White's Directory of Nottinghamshire, 1853
Sutton Bonnington is an extensive village on the eastern bank of the Soar, 11 miles south south west of Nottingham. It is in the two parishes of Sutton St Ann and Sutton St Michael, which support their poor jointly. There were anciently two distinct villages, the more southerly one being Sutton juxta Bonnington, and the other Bonnington, but they have long been connected by modern buildings, and borne the common name of Sutton Bonnington. It contains 1,220 inhabitants, and 2,070 acres of land, rated at £6,034, including the value of 20 acres taken by the Midland Railway company. William Paget Esq. is lord of the manor of St Ann's, and George Pynge Paget Esq. of St Michael's. At the enclosure in 1775 and 1777, the tithes of both parishes were commuted for allotments of land; to St Ann's were allotted 123a 1r, and to St Michael's 211a 35p. In 1832, Lord Tamworth sold his estate here, when Wm. Paget Esq. of Loughborough became the principal purchaser; but Jonathan Burton, Thomas Bigsby, John B. Bainbridge Esq. and Mrs Redfern of Barton have also estates here. At the top of the village is an ancient house called Hobgoblius, which was once an extensive building, as appears from the numerous foundations which are still visible, and formerly had a chapel attached to it, which belonged repton priory, in Derbyshire. Kirk Hill, near Zouch Bridge, is supposed to have been a Roman camp. In 1825 a number of ancient coins and urns were found in a high state of preservation, some of the latter were sold for five guineas each. Wm. Riste, the "Giant of England", who was 7 feet four and a half inches in height, was born in this village. He increased annually six inches in height, from 14 up to 20 years of age, and was introduced to His Majesty King George III, who presented him with a splendid suit of silk to be exhibited in. He died about 70 years ago, and is buried in St Ann's church. St Michael's church is a large, handsome structure, with a lofty tower and spire. It is a rectory, valued in the King's books at £15 2s 1d, and is enjoyed by the Rev. Robert Meek. The Dean and Chapter of Bristol are the patrons. St Ann's is a small ancient fabric, and stands in the southern part of the village. It is also a rectory, valued in the King's books at £4 17s 6d, now £219. The Lord Chancellor is the patron, and the Rev. James Fyler is the rector. The Wesleyans and Primitive Methodists, and the General Baptists, have each a chapel in the village, where a feast is held on the Sunday after St Michael's day, or on that day if it falls on a Sunday, or Monday. The Free school was built in 1719 by henry Tate Esq. of Burleigh Hall, Leicestershire, and Mr Wm. Tate of London, who were both born in this parish. The ground was the gift of Charles Parkyns Esq. It is endowed with upwards of 26 acres of land at Barrow-upon-Soar, purchased with £100 given by the rector of St Michael's, the Rev. Chas Lindsay, and £111 raised by subscription. Richard Bacon Esq., who dies in 1849, left £100 for the benefit of the school, which was appropriated to pay off a mortgage on the land at Barrow. The land is let for about £42 a year. A large National School was erected in 1844, at the cost of about £450, raised by subscription, aided by a grant of £160 from the Committee of Educaton. the site was given by the present rector. It is a neat building, partly in the Gothic and partly in the Elizabethan style, and will accommodate about 200 pupils. The Midland Counties Railway passes on the east side of the village, about 1¼ miles distant, whence trains to Nottingham, Derby and Leicester &c. pass several times a day. Several benefactions, amounting to £110, were laid out in 1734, in the purchase of six acres of land at Hose, now let for about £11. This parish, and those of Rempston and Normanton, each receives a bible yearly from Hickling's charity at Loughborough. Zouch Bridge, which crossed the Soar, one mile south of Sutton Bonnington, gives its name to a small village which is partly in the parishes of Sutton, Normanton and Hathern.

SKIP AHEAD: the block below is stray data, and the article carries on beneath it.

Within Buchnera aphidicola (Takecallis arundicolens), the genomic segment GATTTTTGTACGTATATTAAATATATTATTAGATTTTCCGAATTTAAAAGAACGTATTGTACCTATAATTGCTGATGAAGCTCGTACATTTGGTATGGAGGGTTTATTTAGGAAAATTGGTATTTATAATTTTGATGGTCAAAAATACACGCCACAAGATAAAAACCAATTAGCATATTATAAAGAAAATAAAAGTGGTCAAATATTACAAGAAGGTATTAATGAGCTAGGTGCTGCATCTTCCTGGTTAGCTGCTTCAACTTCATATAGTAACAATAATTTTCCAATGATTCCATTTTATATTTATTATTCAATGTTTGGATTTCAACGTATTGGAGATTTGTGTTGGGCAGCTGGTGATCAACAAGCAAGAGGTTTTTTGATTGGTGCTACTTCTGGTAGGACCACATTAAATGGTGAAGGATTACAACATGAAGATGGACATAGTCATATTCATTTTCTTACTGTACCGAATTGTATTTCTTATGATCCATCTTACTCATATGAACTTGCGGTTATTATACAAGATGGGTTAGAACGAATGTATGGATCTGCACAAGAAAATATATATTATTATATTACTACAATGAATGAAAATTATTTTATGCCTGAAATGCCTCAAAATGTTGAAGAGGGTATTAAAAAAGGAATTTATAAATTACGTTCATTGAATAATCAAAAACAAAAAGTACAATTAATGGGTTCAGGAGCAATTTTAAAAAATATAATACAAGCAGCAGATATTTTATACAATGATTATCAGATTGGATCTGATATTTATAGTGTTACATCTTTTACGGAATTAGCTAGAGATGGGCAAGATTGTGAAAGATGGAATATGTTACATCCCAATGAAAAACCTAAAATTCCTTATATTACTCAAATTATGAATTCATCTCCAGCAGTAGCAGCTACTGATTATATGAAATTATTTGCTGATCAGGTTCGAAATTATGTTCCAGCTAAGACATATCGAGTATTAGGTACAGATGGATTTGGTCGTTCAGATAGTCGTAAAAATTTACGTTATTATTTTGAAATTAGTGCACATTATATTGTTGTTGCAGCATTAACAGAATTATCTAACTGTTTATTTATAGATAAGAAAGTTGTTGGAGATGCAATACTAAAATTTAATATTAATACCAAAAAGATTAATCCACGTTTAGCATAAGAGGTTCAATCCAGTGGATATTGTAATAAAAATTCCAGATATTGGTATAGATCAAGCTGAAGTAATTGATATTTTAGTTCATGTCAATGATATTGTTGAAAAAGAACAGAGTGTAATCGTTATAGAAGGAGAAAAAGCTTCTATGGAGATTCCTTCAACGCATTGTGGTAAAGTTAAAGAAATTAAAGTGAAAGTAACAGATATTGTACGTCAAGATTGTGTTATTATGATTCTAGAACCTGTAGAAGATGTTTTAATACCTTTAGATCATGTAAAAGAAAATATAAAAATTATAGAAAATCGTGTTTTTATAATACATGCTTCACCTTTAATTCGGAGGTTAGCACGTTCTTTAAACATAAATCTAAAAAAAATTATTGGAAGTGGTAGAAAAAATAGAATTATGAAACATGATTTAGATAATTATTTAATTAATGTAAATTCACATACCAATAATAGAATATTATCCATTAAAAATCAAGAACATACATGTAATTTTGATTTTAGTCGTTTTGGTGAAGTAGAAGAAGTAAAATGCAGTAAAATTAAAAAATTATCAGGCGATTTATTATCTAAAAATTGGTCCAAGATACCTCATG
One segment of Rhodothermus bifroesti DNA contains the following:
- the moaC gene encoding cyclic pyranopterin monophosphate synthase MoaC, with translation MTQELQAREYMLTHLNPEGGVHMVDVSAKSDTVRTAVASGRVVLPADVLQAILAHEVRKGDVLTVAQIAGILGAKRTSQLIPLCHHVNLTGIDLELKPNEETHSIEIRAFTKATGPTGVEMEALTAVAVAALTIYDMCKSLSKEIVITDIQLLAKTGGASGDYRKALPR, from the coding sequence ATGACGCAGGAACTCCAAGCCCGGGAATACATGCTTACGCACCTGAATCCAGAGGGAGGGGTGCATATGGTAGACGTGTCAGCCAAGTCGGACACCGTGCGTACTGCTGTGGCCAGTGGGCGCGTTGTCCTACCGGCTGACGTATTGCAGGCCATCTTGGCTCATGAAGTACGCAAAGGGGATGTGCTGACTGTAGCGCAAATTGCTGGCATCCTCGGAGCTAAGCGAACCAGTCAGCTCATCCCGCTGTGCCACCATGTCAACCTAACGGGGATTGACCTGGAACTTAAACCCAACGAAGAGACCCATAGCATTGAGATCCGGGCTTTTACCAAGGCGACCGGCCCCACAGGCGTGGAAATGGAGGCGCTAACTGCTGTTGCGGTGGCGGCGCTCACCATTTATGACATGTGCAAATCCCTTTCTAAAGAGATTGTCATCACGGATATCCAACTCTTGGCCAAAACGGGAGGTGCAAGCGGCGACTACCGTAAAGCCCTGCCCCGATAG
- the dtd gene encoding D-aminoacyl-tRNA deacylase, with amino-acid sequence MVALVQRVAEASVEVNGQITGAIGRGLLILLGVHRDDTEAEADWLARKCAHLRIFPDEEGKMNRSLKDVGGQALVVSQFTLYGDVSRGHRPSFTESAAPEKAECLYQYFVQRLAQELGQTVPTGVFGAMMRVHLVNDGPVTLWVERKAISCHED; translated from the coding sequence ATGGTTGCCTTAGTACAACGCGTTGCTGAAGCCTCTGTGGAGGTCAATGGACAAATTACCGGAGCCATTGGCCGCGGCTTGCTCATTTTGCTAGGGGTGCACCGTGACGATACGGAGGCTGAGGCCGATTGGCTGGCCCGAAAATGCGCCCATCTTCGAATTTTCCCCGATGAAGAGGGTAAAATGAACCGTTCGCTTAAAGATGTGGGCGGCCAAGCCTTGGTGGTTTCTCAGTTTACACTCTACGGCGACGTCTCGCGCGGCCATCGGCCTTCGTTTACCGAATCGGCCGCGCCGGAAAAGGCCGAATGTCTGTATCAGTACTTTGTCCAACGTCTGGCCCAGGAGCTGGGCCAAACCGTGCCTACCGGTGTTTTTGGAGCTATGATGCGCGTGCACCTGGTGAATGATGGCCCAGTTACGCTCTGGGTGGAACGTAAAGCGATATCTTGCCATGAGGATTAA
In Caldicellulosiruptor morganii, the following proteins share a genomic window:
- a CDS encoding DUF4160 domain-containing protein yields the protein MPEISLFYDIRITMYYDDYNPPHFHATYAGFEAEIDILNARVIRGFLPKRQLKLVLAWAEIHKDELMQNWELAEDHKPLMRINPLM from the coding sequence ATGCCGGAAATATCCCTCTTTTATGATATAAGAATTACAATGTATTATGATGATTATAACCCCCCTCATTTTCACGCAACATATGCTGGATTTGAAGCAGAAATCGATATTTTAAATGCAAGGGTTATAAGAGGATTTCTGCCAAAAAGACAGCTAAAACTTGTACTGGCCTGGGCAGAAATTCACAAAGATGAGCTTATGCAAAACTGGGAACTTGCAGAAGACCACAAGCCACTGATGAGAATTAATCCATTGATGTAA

[Transcribed by Clive Henly]